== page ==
Prior to January 2000 homeless and inebriated defendants consumed significant resources through encounters with police, fire, emergency medical services and hospital emergency rooms. Those found to be intoxicated in public were transported to an inebriate reception center where they were supervised and monitored until sober. Although encouraged to utilize the services of recovery programs, most of these individuals declined to do so and continued to abuse alcohol in public. Local treatment programs were unwilling to accept them because of their incorrigible and recidivist behavior, leaving them incarcerated for increasing amounts of time with each arrest and conviction. With costs of incarceration added to other resources utilized by this population, it was clear to many legal, law enforcement and medical professionals that something more needed to be done.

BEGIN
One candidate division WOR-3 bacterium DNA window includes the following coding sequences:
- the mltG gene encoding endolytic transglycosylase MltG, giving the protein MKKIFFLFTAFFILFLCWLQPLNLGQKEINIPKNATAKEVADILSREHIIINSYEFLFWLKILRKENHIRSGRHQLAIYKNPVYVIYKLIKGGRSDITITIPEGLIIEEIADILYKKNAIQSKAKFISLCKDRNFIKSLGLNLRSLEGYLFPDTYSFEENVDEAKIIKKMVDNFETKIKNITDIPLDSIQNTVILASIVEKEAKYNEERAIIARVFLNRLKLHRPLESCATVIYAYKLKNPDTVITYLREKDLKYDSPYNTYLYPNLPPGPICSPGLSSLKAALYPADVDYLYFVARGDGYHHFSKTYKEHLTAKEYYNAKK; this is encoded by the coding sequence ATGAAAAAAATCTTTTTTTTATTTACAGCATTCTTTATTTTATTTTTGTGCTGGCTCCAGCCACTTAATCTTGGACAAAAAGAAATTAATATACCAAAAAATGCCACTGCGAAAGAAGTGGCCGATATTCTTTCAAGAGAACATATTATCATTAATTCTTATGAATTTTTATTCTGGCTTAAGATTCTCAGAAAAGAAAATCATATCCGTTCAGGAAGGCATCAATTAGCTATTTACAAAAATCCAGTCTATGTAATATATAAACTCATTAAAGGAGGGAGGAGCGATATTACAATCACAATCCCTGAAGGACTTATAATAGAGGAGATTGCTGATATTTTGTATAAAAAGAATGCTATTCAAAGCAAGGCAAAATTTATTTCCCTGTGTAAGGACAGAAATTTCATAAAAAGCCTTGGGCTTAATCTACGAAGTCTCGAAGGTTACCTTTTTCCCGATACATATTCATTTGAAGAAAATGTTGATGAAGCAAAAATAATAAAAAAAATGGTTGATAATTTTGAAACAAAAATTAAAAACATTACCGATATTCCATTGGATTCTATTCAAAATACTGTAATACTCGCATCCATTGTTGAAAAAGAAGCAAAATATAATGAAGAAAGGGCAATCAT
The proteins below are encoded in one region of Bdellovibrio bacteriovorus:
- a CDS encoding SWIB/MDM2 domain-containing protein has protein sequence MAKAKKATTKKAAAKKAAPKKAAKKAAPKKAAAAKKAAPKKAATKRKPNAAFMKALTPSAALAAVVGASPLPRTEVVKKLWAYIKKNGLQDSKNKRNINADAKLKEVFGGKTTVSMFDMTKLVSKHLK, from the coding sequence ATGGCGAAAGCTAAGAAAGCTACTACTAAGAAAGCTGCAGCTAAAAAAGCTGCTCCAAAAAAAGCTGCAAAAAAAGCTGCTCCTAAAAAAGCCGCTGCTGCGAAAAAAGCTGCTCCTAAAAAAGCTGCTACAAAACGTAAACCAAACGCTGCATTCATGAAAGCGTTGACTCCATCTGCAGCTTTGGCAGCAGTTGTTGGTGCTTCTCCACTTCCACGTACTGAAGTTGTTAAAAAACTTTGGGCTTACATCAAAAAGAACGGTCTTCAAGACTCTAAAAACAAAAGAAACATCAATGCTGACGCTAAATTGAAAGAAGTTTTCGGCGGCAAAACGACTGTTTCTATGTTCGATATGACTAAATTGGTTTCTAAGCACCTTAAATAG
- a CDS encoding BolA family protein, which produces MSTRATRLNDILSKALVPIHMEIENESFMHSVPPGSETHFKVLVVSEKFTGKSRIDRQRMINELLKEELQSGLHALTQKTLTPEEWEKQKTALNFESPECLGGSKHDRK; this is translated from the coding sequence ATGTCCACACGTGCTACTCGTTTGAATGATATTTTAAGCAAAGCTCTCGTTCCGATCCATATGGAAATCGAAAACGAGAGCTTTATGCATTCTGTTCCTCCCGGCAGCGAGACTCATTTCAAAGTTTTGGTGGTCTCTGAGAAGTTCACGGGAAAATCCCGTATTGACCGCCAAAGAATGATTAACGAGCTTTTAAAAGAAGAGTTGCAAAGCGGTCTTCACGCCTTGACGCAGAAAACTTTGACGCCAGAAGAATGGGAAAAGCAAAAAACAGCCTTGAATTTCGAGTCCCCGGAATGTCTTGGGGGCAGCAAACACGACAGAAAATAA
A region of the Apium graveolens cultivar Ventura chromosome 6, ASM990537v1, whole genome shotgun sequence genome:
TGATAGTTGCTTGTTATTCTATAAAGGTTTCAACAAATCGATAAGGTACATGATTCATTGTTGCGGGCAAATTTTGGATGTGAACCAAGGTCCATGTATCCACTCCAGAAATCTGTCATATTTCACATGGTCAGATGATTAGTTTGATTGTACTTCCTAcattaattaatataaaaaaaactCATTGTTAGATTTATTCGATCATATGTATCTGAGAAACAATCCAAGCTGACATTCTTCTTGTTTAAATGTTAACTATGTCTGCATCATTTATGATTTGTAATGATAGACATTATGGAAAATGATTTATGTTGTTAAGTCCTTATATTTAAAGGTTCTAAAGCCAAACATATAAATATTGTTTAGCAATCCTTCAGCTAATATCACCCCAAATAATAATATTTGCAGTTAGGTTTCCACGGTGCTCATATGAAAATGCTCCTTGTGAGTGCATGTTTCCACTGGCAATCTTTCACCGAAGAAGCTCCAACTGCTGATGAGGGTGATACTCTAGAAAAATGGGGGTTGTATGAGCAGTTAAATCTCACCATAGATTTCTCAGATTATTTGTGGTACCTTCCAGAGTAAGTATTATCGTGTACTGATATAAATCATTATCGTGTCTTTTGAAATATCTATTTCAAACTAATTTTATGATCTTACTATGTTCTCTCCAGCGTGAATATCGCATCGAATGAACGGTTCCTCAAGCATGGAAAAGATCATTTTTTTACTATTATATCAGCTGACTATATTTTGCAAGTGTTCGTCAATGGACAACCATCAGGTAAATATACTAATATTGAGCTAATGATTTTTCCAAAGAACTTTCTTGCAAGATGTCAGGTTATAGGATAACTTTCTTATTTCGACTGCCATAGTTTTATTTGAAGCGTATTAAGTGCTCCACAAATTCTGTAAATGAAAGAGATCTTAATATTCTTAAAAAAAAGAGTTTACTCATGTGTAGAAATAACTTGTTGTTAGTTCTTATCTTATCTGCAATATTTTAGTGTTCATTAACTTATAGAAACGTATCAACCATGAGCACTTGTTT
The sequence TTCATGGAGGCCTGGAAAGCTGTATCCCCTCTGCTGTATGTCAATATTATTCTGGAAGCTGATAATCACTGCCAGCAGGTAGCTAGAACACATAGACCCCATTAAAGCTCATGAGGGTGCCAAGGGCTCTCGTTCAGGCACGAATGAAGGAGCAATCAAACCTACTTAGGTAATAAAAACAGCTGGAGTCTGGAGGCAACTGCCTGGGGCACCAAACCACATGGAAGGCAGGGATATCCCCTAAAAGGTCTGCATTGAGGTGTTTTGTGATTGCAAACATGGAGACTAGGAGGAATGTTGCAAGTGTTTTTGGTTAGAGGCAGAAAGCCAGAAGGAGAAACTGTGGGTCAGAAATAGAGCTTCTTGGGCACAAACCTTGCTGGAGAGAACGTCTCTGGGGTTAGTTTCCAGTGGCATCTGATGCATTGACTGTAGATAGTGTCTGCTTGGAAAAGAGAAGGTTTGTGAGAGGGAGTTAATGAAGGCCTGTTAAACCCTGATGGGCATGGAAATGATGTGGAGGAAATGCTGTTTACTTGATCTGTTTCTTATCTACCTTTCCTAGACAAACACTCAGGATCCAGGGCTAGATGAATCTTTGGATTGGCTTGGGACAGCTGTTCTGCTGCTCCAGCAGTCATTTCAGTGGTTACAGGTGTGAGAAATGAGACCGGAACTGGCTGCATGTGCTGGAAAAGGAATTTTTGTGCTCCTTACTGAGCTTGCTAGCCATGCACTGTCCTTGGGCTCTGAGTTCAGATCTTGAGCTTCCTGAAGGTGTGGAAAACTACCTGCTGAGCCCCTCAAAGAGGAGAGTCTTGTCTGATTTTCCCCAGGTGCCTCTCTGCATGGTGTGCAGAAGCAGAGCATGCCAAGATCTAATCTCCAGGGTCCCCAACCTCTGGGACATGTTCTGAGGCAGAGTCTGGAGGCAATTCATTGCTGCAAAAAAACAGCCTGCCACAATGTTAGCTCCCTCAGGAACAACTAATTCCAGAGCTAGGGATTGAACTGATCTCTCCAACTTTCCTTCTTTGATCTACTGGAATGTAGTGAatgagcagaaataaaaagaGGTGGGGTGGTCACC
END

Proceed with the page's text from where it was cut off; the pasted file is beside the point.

The Serial Inebriate Program (S.I.P.) began in January 2000 as a problem-solving initiative to reduce the revolving door in and out of detoxification centers, County Jail and local emergency rooms for serial inebriates. Soon thereafter, S.I.P. became part of the Court sentencing guidelines as an alternative to long jail terms. In a typical "SI.P." sentence, the defendant would be sentenced to a specific jail term, with an order that he or she be released to an "authorized representative" of the San Diego Police Department or S.I.P. to satisfy the custody by completing at least a 6-month program under the auspices of S.I.P.